Just let me be... - Page 2Register Today!
- Feb 20 by Orange TreeI always say that people have a pecking order- just like chickens. We're constantly comparing ourselves to each other to see where we fit in. And often, when we care, we encourage each other to reach "higher". It's nothing to take personally ...it's just the way people are wired.
- Feb 20 by VivaLasViejasI'm with the member who talked about LPNs saving the RN's butt.....I know. It's happened to me.
I used to work with this old-school LPN who learned her craft from the ground up and lived it every single day of her life. She's probably forgotten more about basic bedside nursing than I'll ever know. And she bailed my fresh-out-of-RN-school buns out of more jams than I cared to count.
She was always deferential, respecting the status I held as an RN with all sincerity. But she had this wonderful way of guiding my steps, as in, "You're the nurse in charge. I'll do whatever you think is best. But I've noticed this patient's lungs sound wet, and he's a little diaphoretic, and you probably already know his urine output isn't what it should be....." She was also the one who caught it when a new admission began to projectile a black, tacky fluid from both orifices (orifi??) while I was in another room tending to a family member who was in my face demanding a bed bath for his wife RIGHT NOW!
That woman taught me what it really meant to be a NURSE. So I hope no LPN ever feels s/he is less of a nurse than we RNs are. We may have another year or so of education, but what it all boils down to is, we are all on the same team.
- Feb 20 by goalienrseI don't know about being chastised more than RNs, as an RN you will find your chastised VERY often. so we might be in the same boat there. And more education willl get you paid more, thats why I never complain doctors make more than us, even though we SEEM to do most of the work. lol.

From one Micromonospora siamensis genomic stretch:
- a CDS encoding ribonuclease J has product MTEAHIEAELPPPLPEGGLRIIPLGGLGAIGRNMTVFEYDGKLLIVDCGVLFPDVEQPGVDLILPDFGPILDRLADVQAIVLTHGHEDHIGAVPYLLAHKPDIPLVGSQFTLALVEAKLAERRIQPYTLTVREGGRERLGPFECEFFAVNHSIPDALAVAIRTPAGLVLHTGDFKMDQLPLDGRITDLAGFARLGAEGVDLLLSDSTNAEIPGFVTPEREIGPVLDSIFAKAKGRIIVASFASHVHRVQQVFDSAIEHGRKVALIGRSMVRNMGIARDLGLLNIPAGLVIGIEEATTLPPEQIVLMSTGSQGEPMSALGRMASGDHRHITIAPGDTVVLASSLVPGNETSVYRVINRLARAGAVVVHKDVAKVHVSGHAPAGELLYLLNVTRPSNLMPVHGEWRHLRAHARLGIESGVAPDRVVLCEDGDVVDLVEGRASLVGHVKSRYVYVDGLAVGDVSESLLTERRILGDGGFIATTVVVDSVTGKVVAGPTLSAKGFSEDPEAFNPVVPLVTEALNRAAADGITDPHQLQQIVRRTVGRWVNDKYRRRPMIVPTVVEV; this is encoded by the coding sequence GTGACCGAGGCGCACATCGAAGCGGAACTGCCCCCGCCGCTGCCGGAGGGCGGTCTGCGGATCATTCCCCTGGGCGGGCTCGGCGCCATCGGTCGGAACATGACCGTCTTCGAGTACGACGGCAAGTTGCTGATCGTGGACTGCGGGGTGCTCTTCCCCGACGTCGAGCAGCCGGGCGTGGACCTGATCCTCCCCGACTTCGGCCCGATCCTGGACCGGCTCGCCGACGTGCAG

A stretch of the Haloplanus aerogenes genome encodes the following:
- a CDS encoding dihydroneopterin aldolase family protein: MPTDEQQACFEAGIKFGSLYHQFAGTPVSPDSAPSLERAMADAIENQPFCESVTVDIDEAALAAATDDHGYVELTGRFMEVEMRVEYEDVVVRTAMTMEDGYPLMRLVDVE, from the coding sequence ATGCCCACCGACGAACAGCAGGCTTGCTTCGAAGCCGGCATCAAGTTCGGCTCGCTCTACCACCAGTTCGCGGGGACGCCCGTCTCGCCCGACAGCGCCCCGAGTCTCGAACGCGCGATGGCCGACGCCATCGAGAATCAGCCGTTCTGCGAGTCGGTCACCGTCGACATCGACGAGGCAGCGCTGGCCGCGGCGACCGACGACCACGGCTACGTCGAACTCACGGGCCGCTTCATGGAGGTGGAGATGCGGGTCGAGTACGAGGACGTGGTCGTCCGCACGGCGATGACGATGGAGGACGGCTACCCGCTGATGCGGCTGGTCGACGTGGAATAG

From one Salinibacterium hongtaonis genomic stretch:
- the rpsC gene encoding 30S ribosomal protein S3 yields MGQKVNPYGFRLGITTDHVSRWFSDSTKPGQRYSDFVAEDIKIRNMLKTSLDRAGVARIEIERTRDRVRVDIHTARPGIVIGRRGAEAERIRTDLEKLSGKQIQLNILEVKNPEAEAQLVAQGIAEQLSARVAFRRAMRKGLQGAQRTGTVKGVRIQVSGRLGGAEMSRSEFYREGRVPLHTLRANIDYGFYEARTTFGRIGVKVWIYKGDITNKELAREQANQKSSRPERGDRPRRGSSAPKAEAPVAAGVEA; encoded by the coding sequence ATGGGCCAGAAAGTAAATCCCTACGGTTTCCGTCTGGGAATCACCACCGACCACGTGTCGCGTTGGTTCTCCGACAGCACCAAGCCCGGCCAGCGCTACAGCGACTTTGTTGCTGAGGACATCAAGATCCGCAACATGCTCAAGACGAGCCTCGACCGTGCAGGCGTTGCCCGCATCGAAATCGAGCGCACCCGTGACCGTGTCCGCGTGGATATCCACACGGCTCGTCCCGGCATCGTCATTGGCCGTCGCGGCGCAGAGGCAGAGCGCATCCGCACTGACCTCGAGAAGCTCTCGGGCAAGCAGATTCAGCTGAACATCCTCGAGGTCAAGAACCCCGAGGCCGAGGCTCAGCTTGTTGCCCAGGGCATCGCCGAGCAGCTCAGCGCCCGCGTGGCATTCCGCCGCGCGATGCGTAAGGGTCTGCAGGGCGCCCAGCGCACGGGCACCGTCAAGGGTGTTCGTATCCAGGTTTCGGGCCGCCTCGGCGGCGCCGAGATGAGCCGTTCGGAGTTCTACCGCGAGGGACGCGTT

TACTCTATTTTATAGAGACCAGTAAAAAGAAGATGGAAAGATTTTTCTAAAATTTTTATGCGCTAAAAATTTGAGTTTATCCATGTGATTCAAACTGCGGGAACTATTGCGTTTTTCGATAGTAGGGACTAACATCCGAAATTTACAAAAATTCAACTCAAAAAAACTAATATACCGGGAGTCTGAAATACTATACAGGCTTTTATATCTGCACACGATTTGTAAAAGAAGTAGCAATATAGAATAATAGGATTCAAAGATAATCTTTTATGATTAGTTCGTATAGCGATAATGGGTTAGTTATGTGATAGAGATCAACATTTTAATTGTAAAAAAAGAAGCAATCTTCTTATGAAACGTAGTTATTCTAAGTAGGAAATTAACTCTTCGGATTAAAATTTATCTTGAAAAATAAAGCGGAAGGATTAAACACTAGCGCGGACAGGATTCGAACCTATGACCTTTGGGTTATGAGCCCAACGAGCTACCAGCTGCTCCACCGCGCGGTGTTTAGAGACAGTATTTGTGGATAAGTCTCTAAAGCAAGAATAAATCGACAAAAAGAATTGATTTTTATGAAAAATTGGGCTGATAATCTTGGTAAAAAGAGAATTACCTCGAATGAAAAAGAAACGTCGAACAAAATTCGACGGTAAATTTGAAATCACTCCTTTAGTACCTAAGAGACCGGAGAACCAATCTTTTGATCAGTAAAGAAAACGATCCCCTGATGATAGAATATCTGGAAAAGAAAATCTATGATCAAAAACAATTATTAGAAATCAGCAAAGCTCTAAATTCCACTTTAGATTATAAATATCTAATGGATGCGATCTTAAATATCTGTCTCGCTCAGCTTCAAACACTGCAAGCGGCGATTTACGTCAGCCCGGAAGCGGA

That being said, LPNs were huge in teaching me how to be an RN when I got my first job at a rehab. Very smart, caring, everything a NURSE should be! LPNs should not feel bad or be looked down upon for sure.
- Feb 20 by CharlieTacoMany times RNs will ask a LPN why don't you get your RN. This will cause the LPN to think that this person is looking down on LPNs. In my experience this is not the case. The reason I would ask this question is because to me it doesn't make any logical sense that someone would choose to do almost the same job as an RN but get paid half the amount with less ability to advance, less job opportunities and sadly less respect. Sometimes LPNs can't go back to school for a miraid of reasons but most often it is a lack of ambition, fear of going back to school or just plain laziness. Then they feel a certain way when the 21 year old who can't even start a IV makes more money than them. Education is what RN's have, and thats why they are paid more and have more responsibilty. Anyone can be taught to insert an IV or put in a foley, not everyone has the discipline to finish their education. Have pride in what you do but strive to be better, don't convince yourself that being an LPN is something to be proud of that you don't go the next step. If you do, you will probably be bitter, I know I would be.
- Feb 20 by Sterling-RNI don't think they missed the mark at all. I believe that the original post DOES sound "wounded, unhappy, and defensive." And, I'm sorry, but clearly the OP feels that there is no difference between an RN or an LPN besides a letter "R" or a difference in pay, and that is false. More noticeably, it sounds as if there is an attempt to belittle RNs in order to elevate his or her own self-esteem.
Isn't it just as insulting to RNs to make the claim that their education, responsibilities, and experiences are no different? Isn't there just as much lack of respect in that view that the OP is stating RNs show her?
It's okay to acknowledge different tiers in nursing or in the healthcare field in general, isnt it? Or should I post a rant about how there is no difference between me and a nurse practioner just because they have more education, and an "NP" in their title? After all, we are all nurses, right?